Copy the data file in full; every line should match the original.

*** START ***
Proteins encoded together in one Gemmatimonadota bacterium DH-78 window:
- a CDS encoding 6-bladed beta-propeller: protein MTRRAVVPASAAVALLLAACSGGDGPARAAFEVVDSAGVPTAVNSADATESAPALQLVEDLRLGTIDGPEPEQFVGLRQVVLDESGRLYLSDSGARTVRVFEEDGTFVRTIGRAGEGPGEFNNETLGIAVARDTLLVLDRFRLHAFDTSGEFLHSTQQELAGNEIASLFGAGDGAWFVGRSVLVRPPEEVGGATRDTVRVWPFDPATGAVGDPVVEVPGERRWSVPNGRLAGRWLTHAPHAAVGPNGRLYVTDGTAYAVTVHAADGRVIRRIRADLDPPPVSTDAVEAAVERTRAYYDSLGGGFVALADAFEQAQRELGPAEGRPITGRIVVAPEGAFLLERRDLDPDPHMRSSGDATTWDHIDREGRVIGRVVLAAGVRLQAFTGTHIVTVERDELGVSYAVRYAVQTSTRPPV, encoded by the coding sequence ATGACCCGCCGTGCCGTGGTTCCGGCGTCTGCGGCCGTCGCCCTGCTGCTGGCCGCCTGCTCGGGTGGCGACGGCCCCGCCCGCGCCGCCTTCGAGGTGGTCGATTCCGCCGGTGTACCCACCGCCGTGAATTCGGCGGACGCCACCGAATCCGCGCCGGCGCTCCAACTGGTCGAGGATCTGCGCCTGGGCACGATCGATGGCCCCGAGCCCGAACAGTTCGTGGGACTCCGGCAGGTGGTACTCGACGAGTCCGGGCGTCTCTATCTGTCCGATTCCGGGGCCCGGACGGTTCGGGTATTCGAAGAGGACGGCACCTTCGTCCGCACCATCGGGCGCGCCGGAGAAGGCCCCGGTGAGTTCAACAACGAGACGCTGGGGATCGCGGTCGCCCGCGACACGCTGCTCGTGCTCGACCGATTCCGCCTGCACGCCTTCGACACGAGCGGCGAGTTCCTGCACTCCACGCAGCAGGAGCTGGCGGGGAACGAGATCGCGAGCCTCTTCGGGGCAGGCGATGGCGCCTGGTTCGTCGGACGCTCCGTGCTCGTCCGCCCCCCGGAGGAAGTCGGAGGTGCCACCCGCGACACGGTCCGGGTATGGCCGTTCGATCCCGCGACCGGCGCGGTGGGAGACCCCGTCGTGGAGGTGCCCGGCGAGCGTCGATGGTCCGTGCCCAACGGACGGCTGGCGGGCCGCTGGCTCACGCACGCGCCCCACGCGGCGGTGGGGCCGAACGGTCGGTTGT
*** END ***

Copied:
Proteins encoded together in one Gemmatimonadota bacterium DH-78 window:
- a CDS encoding 6-bladed beta-propeller: protein MTRRAVVPASAAVALLLAACSGGDGPARAAFEVVDSAGVPTAVNSADATESAPALQLVEDLRLGTIDGPEPEQFVGLRQVVLDESGRLYLSDSGARTVRVFEEDGTFVRTIGRAGEGPGEFNNETLGIAVARDTLLVLDRFRLHAFDTSGEFLHSTQQELAGNEIASLFGAGDGAWFVGRSVLVRPPEEVGGATRDTVRVWPFDPATGAVGDPVVEVPGERRWSVPNGRLAGRWLTHAPHAAVGPNGRLYVTDGTAYAVTVHAADGRVIRRIRADLDPPPVSTDAVEAAVERTRAYYDSLGGGFVALADAFEQAQRELGPAEGRPITGRIVVAPEGAFLLERRDLDPDPHMRSSGDATTWDHIDREGRVIGRVVLAAGVRLQAFTGTHIVTVERDELGVSYAVRYAVQTSTRPPV, encoded by the coding sequence ATGACCCGCCGTGCCGTGGTTCCGGCGTCTGCGGCCGTCGCCCTGCTGCTGGCCGCCTGCTCGGGTGGCGACGGCCCCGCCCGCGCCGCCTTCGAGGTGGTCGATTCCGCCGGTGTACCCACCGCCGTGAATTCGGCGGACGCCACCGAATCCGCGCCGGCGCTCCAACTGGTCGAGGATCTGCGCCTGGGCACGATCGATGGCCCCGAGCCCGAACAGTTCGTGGGACTCCGGCAGGTGGTACTCGACGAGTCCGGGCGTCTCTATCTGTCCGATTCCGGGGCCCGGACGGTTCGGGTATTCGAAGAGGACGGCACCTTCGTCCGCACCATCGGGCGCGCCGGAGAAGGCCCCGGTGAGTTCAACAACGAGACGCTGGGGATCGCGGTCGCCCGCGACACGCTGCTCGTGCTCGACCGATTCCGCCTGCACGCCTTCGACACGAGCGGCGAGTTCCTGCACTCCACGCAGCAGGAGCTGGCGGGGAACGAGATCGCGAGCCTCTTCGGGGCAGGCGATGGCGCCTGGTTCGTCGGACGCTCCGTGCTCGTCCGCCCCCCGGAGGAAGTCGGAGGTGCCACCCGCGACACGGTCCGGGTATGGCCGTTCGATCCCGCGACCGGCGCGGTGGGAGACCCCGTCGTGGAGGTGCCCGGCGAGCGTCGATGGTCCGTGCCCAACGGACGGCTGGCGGGCCGCTGGCTCACGCACGCGCCCCACGCGGCGGTGGGGCCGAACGGTCGGTTGT